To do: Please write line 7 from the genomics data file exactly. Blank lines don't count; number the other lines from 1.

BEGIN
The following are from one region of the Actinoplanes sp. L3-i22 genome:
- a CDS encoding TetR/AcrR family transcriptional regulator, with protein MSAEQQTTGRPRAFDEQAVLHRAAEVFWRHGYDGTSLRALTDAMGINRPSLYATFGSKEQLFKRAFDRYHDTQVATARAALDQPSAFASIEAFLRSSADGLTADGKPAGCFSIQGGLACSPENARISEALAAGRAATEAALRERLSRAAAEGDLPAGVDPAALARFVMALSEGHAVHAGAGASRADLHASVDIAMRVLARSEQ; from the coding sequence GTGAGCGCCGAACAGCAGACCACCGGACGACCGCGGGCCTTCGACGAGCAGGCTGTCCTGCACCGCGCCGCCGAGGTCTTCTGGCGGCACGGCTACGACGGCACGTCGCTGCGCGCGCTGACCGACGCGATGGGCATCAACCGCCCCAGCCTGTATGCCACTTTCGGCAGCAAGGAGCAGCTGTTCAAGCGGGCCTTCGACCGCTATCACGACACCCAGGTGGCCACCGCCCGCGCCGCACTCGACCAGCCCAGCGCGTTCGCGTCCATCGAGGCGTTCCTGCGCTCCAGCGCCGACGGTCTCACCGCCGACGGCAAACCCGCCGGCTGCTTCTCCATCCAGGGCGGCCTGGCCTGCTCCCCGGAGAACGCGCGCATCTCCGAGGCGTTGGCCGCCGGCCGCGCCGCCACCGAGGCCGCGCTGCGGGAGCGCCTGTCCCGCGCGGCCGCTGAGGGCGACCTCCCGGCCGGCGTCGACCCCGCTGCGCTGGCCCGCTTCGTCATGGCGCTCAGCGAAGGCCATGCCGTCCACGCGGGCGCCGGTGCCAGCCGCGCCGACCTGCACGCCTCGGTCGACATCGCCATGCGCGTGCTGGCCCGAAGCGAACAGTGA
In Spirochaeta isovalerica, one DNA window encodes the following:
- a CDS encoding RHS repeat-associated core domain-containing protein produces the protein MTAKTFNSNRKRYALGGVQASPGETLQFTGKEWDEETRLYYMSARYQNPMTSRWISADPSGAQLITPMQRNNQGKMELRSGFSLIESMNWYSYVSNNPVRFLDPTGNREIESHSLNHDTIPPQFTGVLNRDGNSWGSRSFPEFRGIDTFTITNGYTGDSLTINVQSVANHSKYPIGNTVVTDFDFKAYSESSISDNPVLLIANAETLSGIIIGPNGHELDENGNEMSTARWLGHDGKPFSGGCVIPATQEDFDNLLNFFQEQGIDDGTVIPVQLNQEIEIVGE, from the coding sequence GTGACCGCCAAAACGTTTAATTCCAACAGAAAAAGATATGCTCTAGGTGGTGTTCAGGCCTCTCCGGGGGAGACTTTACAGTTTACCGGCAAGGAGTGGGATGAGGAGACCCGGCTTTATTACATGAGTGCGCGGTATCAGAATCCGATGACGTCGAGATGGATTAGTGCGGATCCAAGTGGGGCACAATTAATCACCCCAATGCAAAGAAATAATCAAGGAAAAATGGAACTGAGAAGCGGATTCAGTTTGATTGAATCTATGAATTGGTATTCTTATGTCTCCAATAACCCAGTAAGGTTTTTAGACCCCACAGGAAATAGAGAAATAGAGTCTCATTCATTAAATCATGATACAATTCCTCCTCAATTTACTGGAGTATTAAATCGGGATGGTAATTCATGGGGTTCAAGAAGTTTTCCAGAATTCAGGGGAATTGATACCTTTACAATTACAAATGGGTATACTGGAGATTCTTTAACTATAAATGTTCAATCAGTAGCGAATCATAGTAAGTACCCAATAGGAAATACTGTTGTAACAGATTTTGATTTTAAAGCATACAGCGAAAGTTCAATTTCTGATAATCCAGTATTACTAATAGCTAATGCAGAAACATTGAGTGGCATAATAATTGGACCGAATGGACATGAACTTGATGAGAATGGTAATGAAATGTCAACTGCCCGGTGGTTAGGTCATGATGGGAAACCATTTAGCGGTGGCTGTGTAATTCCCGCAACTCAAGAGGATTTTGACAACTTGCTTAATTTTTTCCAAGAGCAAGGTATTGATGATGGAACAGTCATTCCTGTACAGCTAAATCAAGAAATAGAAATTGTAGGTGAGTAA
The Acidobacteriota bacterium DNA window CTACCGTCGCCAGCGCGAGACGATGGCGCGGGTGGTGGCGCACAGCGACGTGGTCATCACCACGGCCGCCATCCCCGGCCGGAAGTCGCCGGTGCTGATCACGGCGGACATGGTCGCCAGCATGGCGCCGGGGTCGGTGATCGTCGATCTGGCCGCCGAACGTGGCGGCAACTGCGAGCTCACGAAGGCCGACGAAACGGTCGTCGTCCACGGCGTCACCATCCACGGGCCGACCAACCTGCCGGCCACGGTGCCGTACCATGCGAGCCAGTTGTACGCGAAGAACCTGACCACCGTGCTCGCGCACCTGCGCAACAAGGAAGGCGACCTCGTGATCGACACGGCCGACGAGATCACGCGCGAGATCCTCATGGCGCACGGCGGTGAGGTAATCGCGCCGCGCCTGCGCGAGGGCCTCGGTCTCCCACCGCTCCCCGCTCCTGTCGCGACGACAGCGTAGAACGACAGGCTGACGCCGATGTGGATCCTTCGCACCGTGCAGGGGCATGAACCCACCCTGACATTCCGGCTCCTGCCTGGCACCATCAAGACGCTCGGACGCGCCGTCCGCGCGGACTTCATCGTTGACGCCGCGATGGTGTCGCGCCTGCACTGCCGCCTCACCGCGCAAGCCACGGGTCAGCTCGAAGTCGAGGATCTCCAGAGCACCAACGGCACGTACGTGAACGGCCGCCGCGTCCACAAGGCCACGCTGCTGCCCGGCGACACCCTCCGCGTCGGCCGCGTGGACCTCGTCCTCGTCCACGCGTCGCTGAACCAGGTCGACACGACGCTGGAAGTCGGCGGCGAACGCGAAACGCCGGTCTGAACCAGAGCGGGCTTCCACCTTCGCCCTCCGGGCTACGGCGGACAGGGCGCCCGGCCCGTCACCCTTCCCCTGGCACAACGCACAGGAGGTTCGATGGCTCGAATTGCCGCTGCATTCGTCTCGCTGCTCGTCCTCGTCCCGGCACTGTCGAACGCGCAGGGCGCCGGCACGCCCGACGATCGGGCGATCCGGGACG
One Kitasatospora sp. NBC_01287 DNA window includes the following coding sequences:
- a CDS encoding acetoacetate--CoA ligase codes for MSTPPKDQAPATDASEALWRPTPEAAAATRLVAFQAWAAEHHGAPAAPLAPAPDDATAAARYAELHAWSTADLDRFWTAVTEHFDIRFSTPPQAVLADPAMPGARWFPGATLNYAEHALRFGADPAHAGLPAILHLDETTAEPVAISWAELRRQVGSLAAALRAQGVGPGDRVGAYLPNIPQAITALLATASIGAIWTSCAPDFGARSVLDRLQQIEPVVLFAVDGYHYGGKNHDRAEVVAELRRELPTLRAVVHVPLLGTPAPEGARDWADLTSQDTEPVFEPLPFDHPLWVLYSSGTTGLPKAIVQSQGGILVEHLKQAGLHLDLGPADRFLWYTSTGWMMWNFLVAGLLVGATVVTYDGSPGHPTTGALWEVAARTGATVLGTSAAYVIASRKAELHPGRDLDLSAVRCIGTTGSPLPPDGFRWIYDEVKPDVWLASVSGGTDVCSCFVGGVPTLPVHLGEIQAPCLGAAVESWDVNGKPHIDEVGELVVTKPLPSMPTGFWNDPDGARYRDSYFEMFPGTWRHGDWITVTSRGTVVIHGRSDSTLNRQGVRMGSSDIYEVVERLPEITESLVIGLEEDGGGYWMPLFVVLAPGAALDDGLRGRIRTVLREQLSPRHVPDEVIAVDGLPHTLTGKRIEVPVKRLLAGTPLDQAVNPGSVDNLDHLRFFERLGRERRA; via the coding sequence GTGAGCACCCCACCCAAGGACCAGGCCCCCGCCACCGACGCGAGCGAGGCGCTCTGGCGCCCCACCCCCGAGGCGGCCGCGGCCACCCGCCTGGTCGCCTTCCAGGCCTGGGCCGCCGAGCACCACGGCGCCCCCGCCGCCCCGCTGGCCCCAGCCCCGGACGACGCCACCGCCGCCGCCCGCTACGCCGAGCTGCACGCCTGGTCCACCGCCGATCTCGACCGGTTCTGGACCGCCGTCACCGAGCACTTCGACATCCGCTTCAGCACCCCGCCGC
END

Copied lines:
- a CDS encoding acetoacetate--CoA ligase codes for MSTPPKDQAPATDASEALWRPTPEAAAATRLVAFQAWAAEHHGAPAAPLAPAPDDATAAARYAELHAWSTADLDRFWTAVTEHFDIRFSTPPQAVLADPAMPGARWFPGATLNYAEHALRFGADPAHAGLPAILHLDETTAEPVAISWAELRRQVGSLAAALRAQGVGPGDRVGAYLPNIPQAITALLATASIGAIWTSCAPDFGARSVLDRLQQIEPVVLFAVDGYHYGGKNHDRAEVVAELRRELPTLRAVVHVPLLGTPAPEGARDWADLTSQDTEPVFEPLPFDHPLWVLYSSGTTGLPKAIVQSQGGILVEHLKQAGLHLDLGPADRFLWYTSTGWMMWNFLVAGLLVGATVVTYDGSPGHPTTGALWEVAARTGATVLGTSAAYVIASRKAELHPGRDLDLSAVRCIGTTGSPLPPDGFRWIYDEVKPDVWLASVSGGTDVCSCFVGGVPTLPVHLGEIQAPCLGAAVESWDVNGKPHIDEVGELVVTKPLPSMPTGFWNDPDGARYRDSYFEMFPGTWRHGDWITVTSRGTVVIHGRSDSTLNRQGVRMGSSDIYEVVERLPEITESLVIGLEEDGGGYWMPLFVVLAPGAALDDGLRGRIRTVLREQLSPRHVPDEVIAVDGLPHTLTGKRIEVPVKRLLAGTPLDQAVNPGSVDNLDHLRFFERLGRERRA; via the coding sequence GTGAGCACCCCACCCAAGGACCAGGCCCCCGCCACCGACGCGAGCGAGGCGCTCTGGCGCCCCACCCCCGAGGCGGCCGCGGCCACCCGCCTGGTCGCCTTCCAGGCCTGGGCCGCCGAGCACCACGGCGCCCCCGCCGCCCCGCTGGCCCCAGCCCCGGACGACGCCACCGCCGCCGCCCGCTACGCCGAGCTGCACGCCTGGTCCACCGCCGATCTCGACCGGTTCTGGACCGCCGTCACCGAGCACTTCGACATCCGCTTCAGCACCCCGCCGC